"Steven Kaminshine, Dean
Clark Cunningham, Conference Chair & W.Lee Burge Chair of Law & Ethics"
Monday, December 3, 2007
One way to put our own assumptions about legal citation into cultural perspective is to read the story of another country’s citation disputes.
Professors Shulamit Almog and Ronen Perry, at the University of Haifa, have written an interesting account in Legal Citation Rules: Reflections on the Formation of Discourse Norms, 3 Haifa Law Review 239 (2007).
Here’s how they summarize the story:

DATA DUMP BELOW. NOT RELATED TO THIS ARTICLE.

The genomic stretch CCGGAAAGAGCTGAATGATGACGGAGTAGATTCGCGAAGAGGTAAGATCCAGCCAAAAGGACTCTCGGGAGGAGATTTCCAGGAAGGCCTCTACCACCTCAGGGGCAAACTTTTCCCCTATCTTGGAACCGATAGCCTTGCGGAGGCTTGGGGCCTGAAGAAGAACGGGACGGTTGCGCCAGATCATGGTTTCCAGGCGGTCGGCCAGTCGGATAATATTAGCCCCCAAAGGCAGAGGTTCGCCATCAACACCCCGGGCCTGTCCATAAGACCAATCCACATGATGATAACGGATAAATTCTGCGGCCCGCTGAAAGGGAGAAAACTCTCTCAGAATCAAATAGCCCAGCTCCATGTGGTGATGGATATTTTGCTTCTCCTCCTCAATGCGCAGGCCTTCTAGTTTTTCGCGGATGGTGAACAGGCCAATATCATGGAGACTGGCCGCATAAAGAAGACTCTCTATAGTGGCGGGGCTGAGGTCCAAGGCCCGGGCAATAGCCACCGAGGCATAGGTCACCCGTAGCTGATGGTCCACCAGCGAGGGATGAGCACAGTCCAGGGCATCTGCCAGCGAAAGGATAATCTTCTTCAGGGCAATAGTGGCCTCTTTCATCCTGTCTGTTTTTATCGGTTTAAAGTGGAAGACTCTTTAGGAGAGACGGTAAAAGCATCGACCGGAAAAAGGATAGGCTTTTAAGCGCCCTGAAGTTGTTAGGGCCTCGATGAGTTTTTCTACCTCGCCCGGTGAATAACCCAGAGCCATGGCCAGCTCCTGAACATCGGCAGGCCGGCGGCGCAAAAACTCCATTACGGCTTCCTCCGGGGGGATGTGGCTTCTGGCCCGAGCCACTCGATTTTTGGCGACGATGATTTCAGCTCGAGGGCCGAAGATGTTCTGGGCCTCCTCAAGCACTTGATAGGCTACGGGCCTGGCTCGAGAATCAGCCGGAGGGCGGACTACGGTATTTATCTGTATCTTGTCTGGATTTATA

"In the spring of 2006, an 80 pages booklet, sponsored by four Israeli law reviews, and titled Uniform Citation Rules in Legal Writing, was published in Israel. Given its cover color and notable similarity to the American Bluebook, we called it The Purplebook. The Haifa Law Review had to decide whether to substitute the new rules for its traditional citation method. The Editors' reflections on this seemingly technical matter generated interesting queries about the need for uniform citation rules, the process of their formulation, endorsement and modification, their substance and their form. The unprecedented opportunity to seriously deliberate on the various aspects of legal citation has yielded this essay. To begin with, the essay examines the need for uniformity in citation, and discusses the advantages and shortcomings of such uniformity on different levels of abstraction. Considerations pertaining to aesthetics, efficiency, and preservation of unique-identities (pluralism) go against the attempt to impose a uniform set of citation rules on Hebrew legal writing in its entirety. Next the essay appraises the production process of the new booklet on two levels. First, it presents the historical development of legal citation rules in Israel and demonstrates that the Purplebook pretends to be the successor of a long-standing custom, where none actually existed, and makes false claims of originality by ignoring the historical background - as a means for acquiring legitimacy and authority. Second, the essay criticizes the exclusion of second- and third-tier journals from the process - as a means for perpetuating the existing hierarchy in Israeli system of legal education. Finally, the essay criticizes the Purplebook's substance and form from various theoretical perspectives. The conclusions have led to an outright rejection of the new rules by the editorial board of the Haifa Law Review."